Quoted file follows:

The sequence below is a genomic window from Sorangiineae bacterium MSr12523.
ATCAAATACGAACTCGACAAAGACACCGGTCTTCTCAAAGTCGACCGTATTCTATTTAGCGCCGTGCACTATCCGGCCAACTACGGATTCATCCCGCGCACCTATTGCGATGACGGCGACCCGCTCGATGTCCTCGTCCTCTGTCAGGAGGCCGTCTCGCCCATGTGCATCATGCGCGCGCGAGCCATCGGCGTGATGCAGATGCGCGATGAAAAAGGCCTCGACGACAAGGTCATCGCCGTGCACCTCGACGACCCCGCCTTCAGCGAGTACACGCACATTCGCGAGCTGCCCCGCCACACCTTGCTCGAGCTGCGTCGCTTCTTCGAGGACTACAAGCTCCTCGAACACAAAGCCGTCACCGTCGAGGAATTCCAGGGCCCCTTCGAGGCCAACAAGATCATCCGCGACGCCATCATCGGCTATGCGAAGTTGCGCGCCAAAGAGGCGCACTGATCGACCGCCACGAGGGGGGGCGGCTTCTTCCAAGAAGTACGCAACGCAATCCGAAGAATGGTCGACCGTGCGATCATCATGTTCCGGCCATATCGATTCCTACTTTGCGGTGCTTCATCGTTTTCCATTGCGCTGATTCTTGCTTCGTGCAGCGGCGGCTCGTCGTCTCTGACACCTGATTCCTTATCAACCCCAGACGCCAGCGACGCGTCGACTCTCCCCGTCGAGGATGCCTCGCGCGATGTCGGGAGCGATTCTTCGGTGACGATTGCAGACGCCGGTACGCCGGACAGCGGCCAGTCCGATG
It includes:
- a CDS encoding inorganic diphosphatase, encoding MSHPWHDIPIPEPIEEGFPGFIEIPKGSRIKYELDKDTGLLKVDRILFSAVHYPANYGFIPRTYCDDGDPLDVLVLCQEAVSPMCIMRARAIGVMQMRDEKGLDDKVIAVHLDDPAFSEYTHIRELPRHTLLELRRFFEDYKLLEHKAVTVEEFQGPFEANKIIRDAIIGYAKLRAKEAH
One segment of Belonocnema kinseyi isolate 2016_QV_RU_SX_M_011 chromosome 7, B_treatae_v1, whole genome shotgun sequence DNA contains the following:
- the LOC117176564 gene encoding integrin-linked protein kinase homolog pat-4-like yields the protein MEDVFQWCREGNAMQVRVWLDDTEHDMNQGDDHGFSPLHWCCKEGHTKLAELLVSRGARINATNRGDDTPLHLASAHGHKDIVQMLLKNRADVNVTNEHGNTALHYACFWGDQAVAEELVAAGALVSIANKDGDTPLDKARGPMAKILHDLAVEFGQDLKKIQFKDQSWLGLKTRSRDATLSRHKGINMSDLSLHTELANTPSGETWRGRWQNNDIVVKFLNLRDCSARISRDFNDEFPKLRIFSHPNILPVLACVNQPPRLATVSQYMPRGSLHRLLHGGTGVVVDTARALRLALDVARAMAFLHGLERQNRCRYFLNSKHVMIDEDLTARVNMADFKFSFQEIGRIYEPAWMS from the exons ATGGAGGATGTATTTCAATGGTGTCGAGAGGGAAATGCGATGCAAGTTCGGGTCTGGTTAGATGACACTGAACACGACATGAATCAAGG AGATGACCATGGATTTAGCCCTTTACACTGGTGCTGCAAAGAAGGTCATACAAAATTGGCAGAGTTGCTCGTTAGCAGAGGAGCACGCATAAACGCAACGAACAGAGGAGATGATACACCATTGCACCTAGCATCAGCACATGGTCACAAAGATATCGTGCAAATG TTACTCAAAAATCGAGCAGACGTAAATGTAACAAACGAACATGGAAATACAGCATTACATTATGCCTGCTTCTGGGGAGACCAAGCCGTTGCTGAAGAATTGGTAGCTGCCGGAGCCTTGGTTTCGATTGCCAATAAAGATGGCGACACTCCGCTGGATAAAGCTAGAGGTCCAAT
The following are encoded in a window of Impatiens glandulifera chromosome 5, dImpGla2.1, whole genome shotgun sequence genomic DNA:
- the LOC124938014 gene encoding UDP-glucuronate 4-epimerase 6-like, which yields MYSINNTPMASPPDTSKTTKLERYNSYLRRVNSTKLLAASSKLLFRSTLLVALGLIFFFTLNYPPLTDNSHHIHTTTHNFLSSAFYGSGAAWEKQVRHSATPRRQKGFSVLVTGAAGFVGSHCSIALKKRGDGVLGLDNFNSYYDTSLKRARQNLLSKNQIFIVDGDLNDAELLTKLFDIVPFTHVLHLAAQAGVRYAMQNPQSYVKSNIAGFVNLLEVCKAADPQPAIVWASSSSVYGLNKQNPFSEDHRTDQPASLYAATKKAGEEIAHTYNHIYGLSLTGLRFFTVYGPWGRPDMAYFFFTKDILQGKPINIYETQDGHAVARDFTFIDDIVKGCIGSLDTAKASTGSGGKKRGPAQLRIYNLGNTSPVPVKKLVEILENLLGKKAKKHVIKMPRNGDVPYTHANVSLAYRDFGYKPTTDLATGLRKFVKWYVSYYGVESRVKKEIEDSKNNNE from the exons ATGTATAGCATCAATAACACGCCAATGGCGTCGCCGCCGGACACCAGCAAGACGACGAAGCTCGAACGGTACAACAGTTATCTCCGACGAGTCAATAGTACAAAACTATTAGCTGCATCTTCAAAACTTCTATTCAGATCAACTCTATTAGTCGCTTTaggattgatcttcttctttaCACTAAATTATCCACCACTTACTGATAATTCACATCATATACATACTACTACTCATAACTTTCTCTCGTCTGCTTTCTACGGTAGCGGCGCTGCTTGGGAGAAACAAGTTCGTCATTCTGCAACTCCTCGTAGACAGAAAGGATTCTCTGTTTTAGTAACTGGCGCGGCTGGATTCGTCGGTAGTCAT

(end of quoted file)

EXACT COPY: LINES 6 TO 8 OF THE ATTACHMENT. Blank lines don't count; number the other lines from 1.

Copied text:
- the LOC117176564 gene encoding integrin-linked protein kinase homolog pat-4-like yields the protein MEDVFQWCREGNAMQVRVWLDDTEHDMNQGDDHGFSPLHWCCKEGHTKLAELLVSRGARINATNRGDDTPLHLASAHGHKDIVQMLLKNRADVNVTNEHGNTALHYACFWGDQAVAEELVAAGALVSIANKDGDTPLDKARGPMAKILHDLAVEFGQDLKKIQFKDQSWLGLKTRSRDATLSRHKGINMSDLSLHTELANTPSGETWRGRWQNNDIVVKFLNLRDCSARISRDFNDEFPKLRIFSHPNILPVLACVNQPPRLATVSQYMPRGSLHRLLHGGTGVVVDTARALRLALDVARAMAFLHGLERQNRCRYFLNSKHVMIDEDLTARVNMADFKFSFQEIGRIYEPAWMS from the exons ATGGAGGATGTATTTCAATGGTGTCGAGAGGGAAATGCGATGCAAGTTCGGGTCTGGTTAGATGACACTGAACACGACATGAATCAAGG AGATGACCATGGATTTAGCCCTTTACACTGGTGCTGCAAAGAAGGTCATACAAAATTGGCAGAGTTGCTCGTTAGCAGAGGAGCACGCATAAACGCAACGAACAGAGGAGATGATACACCATTGCACCTAGCATCAGCACATGGTCACAAAGATATCGTGCAAATG TTACTCAAAAATCGAGCAGACGTAAATGTAACAAACGAACATGGAAATACAGCATTACATTATGCCTGCTTCTGGGGAGACCAAGCCGTTGCTGAAGAATTGGTAGCTGCCGGAGCCTTGGTTTCGATTGCCAATAAAGATGGCGACACTCCGCTGGATAAAGCTAGAGGTCCAAT
The following are encoded in a window of Impatiens glandulifera chromosome 5, dImpGla2.1, whole genome shotgun sequence genomic DNA:
- the LOC124938014 gene encoding UDP-glucuronate 4-epimerase 6-like, which yields MYSINNTPMASPPDTSKTTKLERYNSYLRRVNSTKLLAASSKLLFRSTLLVALGLIFFFTLNYPPLTDNSHHIHTTTHNFLSSAFYGSGAAWEKQVRHSATPRRQKGFSVLVTGAAGFVGSHCSIALKKRGDGVLGLDNFNSYYDTSLKRARQNLLSKNQIFIVDGDLNDAELLTKLFDIVPFTHVLHLAAQAGVRYAMQNPQSYVKSNIAGFVNLLEVCKAADPQPAIVWASSSSVYGLNKQNPFSEDHRTDQPASLYAATKKAGEEIAHTYNHIYGLSLTGLRFFTVYGPWGRPDMAYFFFTKDILQGKPINIYETQDGHAVARDFTFIDDIVKGCIGSLDTAKASTGSGGKKRGPAQLRIYNLGNTSPVPVKKLVEILENLLGKKAKKHVIKMPRNGDVPYTHANVSLAYRDFGYKPTTDLATGLRKFVKWYVSYYGVESRVKKEIEDSKNNNE from the exons ATGTATAGCATCAATAACACGCCAATGGCGTCGCCGCCGGACACCAGCAAGACGACGAAGCTCGAACGGTACAACAGTTATCTCCGACGAGTCAATAGTACAAAACTATTAGCTGCATCTTCAAAACTTCTATTCAGATCAACTCTATTAGTCGCTTTaggattgatcttcttctttaCACTAAATTATCCACCACTTACTGATAATTCACATCATATACATACTACTACTCATAACTTTCTCTCGTCTGCTTTCTACGGTAGCGGCGCTGCTTGGGAGAAACAAGTTCGTCATTCTGCAACTCCTCGTAGACAGAAAGGATTCTCTGTTTTAGTAACTGGCGCGGCTGGATTCGTCGGTAGTCAT